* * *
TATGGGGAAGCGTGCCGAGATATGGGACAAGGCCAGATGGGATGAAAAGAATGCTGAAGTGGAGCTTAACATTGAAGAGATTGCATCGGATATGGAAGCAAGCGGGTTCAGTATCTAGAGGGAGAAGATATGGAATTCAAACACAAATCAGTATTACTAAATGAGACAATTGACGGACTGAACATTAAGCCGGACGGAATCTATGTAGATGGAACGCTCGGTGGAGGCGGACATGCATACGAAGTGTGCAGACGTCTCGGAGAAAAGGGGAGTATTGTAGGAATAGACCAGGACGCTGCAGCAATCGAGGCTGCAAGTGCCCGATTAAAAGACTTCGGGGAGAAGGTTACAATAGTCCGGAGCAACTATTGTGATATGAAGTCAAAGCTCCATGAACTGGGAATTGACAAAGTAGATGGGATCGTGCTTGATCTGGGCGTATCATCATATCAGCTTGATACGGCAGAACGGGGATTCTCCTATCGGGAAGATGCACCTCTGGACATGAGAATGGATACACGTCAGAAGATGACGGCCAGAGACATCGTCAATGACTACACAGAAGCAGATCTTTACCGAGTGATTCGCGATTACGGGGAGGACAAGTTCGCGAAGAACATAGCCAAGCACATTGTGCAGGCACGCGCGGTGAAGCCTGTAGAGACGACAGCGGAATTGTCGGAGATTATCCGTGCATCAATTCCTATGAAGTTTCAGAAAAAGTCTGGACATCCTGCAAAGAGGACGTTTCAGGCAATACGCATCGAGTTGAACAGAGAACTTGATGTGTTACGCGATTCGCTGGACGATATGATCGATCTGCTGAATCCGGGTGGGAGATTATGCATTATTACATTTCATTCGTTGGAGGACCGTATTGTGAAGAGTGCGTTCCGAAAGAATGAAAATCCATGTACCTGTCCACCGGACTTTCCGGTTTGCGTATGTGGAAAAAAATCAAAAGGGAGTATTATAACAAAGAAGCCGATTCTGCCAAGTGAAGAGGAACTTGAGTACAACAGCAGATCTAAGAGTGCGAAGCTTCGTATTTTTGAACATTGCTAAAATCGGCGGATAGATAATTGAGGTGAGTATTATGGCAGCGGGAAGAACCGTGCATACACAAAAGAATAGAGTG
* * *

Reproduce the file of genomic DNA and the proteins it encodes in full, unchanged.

TATGGGGAAGCGTGCCGAGATATGGGACAAGGCCAGATGGGATGAAAAGAATGCTGAAGTGGAGCTTAACATTGAAGAGATTGCATCGGATATGGAAGCAAGCGGGTTCAGTATCTAGAGGGAGAAGATATGGAATTCAAACACAAATCAGTATTACTAAATGAGACAATTGACGGACTGAACATTAAGCCGGACGGAATCTATGTAGATGGAACGCTCGGTGGAGGCGGACATGCATACGAAGTGTGCAGACGTCTCGGAGAAAAGGGGAGTATTGTAGGAATAGACCAGGACGCTGCAGCAATCGAGGCTGCAAGTGCCCGATTAAAAGACTTCGGGGAGAAGGTTACAATAGTCCGGAGCAACTATTGTGATATGAAGTCAAAGCTCCATGAACTGGGAATTGACAAAGTAGATGGGATCGTGCTTGATCTGGGCGTATCATCATATCAGCTTGATACGGCAGAACGGGGATTCTCCTATCGGGAAGATGCACCTCTGGACATGAGAATGGATACACGTCAGAAGATGACGGCCAGAGACATCGTCAATGACTACACAGAAGCAGATCTTTACCGAGTGATTCGCGATTACGGGGAGGACAAGTTCGCGAAGAACATAGCCAAGCACATTGTGCAGGCACGCGCGGTGAAGCCTGTAGAGACGACAGCGGAATTGTCGGAGATTATCCGTGCATCAATTCCTATGAAGTTTCAGAAAAAGTCTGGACATCCTGCAAAGAGGACGTTTCAGGCAATACGCATCGAGTTGAACAGAGAACTTGATGTGTTACGCGATTCGCTGGACGATATGATCGATCTGCTGAATCCGGGTGGGAGATTATGCATTATTACATTTCATTCGTTGGAGGACCGTATTGTGAAGAGTGCGTTCCGAAAGAATGAAAATCCATGTACCTGTCCACCGGACTTTCCGGTTTGCGTATGTGGAAAAAAATCAAAAGGGAGTATTATAACAAAGAAGCCGATTCTGCCAAGTGAAGAGGAACTTGAGTACAACAGCAGATCTAAGAGTGCGAAGCTTCGTATTTTTGAACATTGCTAAAATCGGCGGATAGATAATTGAGGTGAGTATTATGGCAGCGGGAAGAACCGTGCATACACAAAAGAATAGAGTG